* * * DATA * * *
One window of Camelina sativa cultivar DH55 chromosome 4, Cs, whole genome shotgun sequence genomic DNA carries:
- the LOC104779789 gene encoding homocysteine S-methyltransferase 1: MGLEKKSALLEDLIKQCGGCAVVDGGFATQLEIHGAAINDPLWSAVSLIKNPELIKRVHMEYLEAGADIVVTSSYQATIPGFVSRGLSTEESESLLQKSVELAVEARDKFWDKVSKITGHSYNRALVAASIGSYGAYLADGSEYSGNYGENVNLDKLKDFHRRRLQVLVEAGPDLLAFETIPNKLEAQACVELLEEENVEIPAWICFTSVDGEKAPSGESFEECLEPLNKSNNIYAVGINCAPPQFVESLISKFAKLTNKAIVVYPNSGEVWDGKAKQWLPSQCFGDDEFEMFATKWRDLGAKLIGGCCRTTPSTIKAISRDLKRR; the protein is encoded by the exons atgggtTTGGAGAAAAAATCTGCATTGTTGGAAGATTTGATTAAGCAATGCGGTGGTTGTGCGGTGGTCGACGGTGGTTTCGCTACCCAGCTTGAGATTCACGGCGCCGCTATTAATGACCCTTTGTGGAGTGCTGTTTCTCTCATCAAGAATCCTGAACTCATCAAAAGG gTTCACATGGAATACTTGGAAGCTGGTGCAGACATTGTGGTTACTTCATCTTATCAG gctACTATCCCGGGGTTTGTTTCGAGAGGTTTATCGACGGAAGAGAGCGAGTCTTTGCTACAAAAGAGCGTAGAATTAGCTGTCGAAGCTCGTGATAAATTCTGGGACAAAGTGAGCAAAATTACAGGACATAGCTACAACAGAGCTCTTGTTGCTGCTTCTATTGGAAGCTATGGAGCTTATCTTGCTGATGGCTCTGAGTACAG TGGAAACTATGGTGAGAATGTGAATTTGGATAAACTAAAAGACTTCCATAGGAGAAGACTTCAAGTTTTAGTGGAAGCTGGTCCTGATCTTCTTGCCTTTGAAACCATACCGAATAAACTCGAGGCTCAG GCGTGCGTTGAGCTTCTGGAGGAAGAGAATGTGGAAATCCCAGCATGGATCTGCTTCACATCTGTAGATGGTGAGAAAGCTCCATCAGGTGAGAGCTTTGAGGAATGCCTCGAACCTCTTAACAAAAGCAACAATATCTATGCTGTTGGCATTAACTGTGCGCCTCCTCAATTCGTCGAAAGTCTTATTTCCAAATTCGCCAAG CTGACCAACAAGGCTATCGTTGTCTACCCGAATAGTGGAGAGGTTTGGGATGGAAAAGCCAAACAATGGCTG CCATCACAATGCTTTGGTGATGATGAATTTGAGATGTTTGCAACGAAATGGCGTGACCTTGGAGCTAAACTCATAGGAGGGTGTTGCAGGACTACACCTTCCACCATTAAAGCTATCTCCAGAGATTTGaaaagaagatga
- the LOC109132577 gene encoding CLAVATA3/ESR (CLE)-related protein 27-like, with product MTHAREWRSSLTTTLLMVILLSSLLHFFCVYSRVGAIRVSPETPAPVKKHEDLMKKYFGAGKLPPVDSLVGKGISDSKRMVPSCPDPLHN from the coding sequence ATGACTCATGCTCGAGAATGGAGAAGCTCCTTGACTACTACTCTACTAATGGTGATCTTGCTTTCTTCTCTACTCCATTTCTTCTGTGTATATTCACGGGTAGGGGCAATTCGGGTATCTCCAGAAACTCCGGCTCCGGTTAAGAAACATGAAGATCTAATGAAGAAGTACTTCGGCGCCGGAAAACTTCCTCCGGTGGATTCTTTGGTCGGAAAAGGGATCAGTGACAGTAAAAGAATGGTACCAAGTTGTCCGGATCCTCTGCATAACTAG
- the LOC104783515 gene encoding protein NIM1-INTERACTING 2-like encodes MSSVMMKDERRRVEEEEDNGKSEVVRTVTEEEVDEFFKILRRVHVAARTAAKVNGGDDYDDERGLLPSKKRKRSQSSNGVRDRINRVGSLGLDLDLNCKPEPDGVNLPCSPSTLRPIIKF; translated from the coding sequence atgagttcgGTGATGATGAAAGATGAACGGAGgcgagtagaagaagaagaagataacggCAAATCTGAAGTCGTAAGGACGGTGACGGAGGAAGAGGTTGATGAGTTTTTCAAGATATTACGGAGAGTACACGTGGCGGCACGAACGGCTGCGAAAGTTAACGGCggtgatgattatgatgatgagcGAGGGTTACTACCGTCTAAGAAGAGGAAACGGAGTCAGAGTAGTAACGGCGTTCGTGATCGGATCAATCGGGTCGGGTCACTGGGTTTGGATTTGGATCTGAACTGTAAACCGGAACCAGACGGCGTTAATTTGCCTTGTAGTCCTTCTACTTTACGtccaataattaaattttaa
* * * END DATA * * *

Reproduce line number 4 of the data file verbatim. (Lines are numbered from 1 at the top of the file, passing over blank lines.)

- the LOC104783515 gene encoding protein NIM1-INTERACTING 2-like encodes MSSVMMKDERRRVEEEEDNGKSEVVRTVTEEEVDEFFKILRRVHVAARTAAKVNGGDDYDDERGLLPSKKRKRSQSSNGVRDRINRVGSLGLDLDLNCKPEPDGVNLPCSPSTLRPIIKF; translated from the coding sequence atgagttcgGTGATGATGAAAGATGAACGGAGgcgagtagaagaagaagaagataacggCAAATCTGAAGTCGTAAGGACGGTGACGGAGGAAGAGGTTGATGAGTTTTTCAAGATATTACGGAGAGTACACGTGGCGGCACGAACGGCTGCGAAAGTTAACGGCggtgatgattatgatgatgagcGAGGGTTACTACCGTCTAAGAAGAGGAAACGGAGTCAGAGTAGTAACGGCGTTCGTGATCGGATCAATCGGGTCGGGTCACTGGGTTTGGATTTGGATCTGAACTGTAAACCGGAACCAGACGGCGTTAATTTGCCTTGTAGTCCTTCTACTTTACGtccaataattaaattttaa